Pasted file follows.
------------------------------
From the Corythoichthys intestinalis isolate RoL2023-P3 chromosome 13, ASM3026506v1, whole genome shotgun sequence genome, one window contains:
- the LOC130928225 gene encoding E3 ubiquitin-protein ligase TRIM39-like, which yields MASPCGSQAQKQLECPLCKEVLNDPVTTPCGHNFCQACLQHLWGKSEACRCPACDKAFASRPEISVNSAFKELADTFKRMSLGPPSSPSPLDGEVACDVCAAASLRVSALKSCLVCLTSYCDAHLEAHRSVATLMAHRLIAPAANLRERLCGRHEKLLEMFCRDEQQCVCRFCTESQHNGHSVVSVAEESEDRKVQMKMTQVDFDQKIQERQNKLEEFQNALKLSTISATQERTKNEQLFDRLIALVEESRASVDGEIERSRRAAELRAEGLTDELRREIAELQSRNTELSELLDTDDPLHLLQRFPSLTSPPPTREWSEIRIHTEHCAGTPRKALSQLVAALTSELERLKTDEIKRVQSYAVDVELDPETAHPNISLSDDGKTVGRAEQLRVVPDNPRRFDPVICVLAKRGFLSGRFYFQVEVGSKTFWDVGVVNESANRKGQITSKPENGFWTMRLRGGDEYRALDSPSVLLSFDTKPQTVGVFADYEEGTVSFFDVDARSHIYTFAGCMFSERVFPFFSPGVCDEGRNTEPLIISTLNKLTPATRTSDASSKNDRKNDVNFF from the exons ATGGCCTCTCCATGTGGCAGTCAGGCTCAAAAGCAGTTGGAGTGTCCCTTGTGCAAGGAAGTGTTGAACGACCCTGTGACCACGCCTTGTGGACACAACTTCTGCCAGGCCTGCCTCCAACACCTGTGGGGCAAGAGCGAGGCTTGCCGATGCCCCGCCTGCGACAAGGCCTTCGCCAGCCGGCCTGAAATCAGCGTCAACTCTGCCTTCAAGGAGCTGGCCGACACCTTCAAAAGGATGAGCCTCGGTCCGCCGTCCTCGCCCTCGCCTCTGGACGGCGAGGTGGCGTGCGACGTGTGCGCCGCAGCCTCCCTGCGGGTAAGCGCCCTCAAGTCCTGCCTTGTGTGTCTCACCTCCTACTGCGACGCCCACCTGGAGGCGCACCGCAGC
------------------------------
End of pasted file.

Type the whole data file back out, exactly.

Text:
From the Corythoichthys intestinalis isolate RoL2023-P3 chromosome 13, ASM3026506v1, whole genome shotgun sequence genome, one window contains:
- the LOC130928225 gene encoding E3 ubiquitin-protein ligase TRIM39-like, which yields MASPCGSQAQKQLECPLCKEVLNDPVTTPCGHNFCQACLQHLWGKSEACRCPACDKAFASRPEISVNSAFKELADTFKRMSLGPPSSPSPLDGEVACDVCAAASLRVSALKSCLVCLTSYCDAHLEAHRSVATLMAHRLIAPAANLRERLCGRHEKLLEMFCRDEQQCVCRFCTESQHNGHSVVSVAEESEDRKVQMKMTQVDFDQKIQERQNKLEEFQNALKLSTISATQERTKNEQLFDRLIALVEESRASVDGEIERSRRAAELRAEGLTDELRREIAELQSRNTELSELLDTDDPLHLLQRFPSLTSPPPTREWSEIRIHTEHCAGTPRKALSQLVAALTSELERLKTDEIKRVQSYAVDVELDPETAHPNISLSDDGKTVGRAEQLRVVPDNPRRFDPVICVLAKRGFLSGRFYFQVEVGSKTFWDVGVVNESANRKGQITSKPENGFWTMRLRGGDEYRALDSPSVLLSFDTKPQTVGVFADYEEGTVSFFDVDARSHIYTFAGCMFSERVFPFFSPGVCDEGRNTEPLIISTLNKLTPATRTSDASSKNDRKNDVNFF from the exons ATGGCCTCTCCATGTGGCAGTCAGGCTCAAAAGCAGTTGGAGTGTCCCTTGTGCAAGGAAGTGTTGAACGACCCTGTGACCACGCCTTGTGGACACAACTTCTGCCAGGCCTGCCTCCAACACCTGTGGGGCAAGAGCGAGGCTTGCCGATGCCCCGCCTGCGACAAGGCCTTCGCCAGCCGGCCTGAAATCAGCGTCAACTCTGCCTTCAAGGAGCTGGCCGACACCTTCAAAAGGATGAGCCTCGGTCCGCCGTCCTCGCCCTCGCCTCTGGACGGCGAGGTGGCGTGCGACGTGTGCGCCGCAGCCTCCCTGCGGGTAAGCGCCCTCAAGTCCTGCCTTGTGTGTCTCACCTCCTACTGCGACGCCCACCTGGAGGCGCACCGCAGC